Front / Recto
- Title Untitled (The Strange Encounter)
- Negative Date 1929–32
- Print Date 1929–32
- Medium Gelatin silver print
- Dimensions Image 9 x 11 1/2" (22.9 x 29.2 cm)Mount 10 1/16 × 12 13/16" (25.6 × 32.6 cm)
- Place Taken Paris
- Credit Line Thomas Walther Collection. Gift of Walker Evans, by exchange
- MoMA Accession Number 1785.2001
- Copyright © 2015 Lee Miller Archives, England
Back / Verso
- Mount Type Mount (original)
- Marks and Inscriptions Signed in pencil on mount recto, bottom right: Lee Miller. Stamped in black ink on mount verso, center: LEE MILLER/12, RUE VICTOR/CONSIDERANT/PARIS XIV. Inscribed in pencil on mount verso, bottom right: TW 811101.
The artist, Paris. Possibly Julien Levy Gallery, New York. Purchased by Allan Frumkin Gallery Photographs Inc. (Carol Ehlers), Chicago ; purchased by Thomas Walther, November 1981 ;purchased by The Museum of Modern Art, New York, 2001.
 MacGill/Walther 2000, p. 24.
 Thomas Walther archival no. TW 81101 on mount verso; MacGill/Walther 2000(2), p. 19; and Allan Frumkin Gallery Photographs Inc. invoice, November 6, 1981.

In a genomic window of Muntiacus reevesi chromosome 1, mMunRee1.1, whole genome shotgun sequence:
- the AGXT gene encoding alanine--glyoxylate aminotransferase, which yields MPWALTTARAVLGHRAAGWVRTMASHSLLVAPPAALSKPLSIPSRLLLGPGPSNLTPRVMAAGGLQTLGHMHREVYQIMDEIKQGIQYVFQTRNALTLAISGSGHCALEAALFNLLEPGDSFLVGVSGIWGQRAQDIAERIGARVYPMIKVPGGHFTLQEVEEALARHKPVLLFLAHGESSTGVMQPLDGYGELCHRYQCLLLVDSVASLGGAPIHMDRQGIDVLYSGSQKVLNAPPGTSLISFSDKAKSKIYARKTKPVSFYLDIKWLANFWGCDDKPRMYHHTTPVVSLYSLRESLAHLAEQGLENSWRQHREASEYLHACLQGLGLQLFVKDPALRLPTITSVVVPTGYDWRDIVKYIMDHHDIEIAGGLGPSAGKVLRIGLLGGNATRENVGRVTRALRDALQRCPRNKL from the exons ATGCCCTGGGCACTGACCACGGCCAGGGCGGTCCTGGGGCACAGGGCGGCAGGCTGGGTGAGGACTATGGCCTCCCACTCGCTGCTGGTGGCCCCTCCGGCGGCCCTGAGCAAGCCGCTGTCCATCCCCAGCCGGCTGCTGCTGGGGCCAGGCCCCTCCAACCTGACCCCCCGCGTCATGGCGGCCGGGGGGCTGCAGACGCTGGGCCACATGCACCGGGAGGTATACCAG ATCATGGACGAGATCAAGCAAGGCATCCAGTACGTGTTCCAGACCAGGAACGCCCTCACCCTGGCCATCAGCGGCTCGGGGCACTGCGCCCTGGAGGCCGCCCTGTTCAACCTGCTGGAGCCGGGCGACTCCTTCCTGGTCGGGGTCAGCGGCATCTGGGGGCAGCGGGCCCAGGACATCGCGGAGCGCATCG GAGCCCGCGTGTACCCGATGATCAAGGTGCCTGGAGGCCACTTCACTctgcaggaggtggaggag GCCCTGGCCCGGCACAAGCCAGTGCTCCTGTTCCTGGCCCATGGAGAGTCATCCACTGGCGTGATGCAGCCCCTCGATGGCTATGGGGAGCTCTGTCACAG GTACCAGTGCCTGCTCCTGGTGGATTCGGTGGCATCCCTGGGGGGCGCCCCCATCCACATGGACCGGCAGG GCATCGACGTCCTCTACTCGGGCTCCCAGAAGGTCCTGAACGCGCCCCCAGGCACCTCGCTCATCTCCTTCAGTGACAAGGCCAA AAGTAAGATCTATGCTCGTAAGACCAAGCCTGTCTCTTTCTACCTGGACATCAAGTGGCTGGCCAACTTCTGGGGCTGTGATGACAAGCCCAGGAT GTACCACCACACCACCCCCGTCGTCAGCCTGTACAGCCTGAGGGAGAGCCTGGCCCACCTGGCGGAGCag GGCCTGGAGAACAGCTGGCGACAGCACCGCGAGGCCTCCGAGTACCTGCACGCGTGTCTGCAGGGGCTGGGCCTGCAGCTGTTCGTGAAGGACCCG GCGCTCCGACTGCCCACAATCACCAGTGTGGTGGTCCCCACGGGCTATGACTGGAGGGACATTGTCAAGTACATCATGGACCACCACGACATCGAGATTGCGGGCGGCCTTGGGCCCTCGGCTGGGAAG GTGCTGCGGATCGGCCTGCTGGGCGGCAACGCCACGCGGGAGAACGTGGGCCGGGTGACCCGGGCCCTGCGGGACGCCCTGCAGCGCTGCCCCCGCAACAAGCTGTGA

- Format Metric
- UV Fluorescence Recto negative Verso no data
- Fiber Analysis No fiber data available
- Material Techniques Developing-out paper
This work was determined to be a gelatin silver print via X-ray fluorescence (XRF) spectrometry.
The following elements have been positively identified in the work, through XRF readings taken from its recto and verso (or from the mount, where the verso was not accessible):
- Recto: P, S, Cl, Ca, Zn, Rb, Sr, Ag, Ba, Pb
- Mount: Al, Si, Ca, Fe, Zn, Pb
The graphs below show XRF spectra for three areas on the print: two of the recto—from areas of maximum and minimum image density (Dmax and Dmin)—and one of the verso or mount. The background spectrum represents the contribution of the XRF instrument itself. The first graph shows elements identified through the presence of their characteristic peaks in the lower energy range (0 to 8 keV). The second graph shows elements identified through the presence of their characteristic peaks in the higher energy range (8 to 40 keV).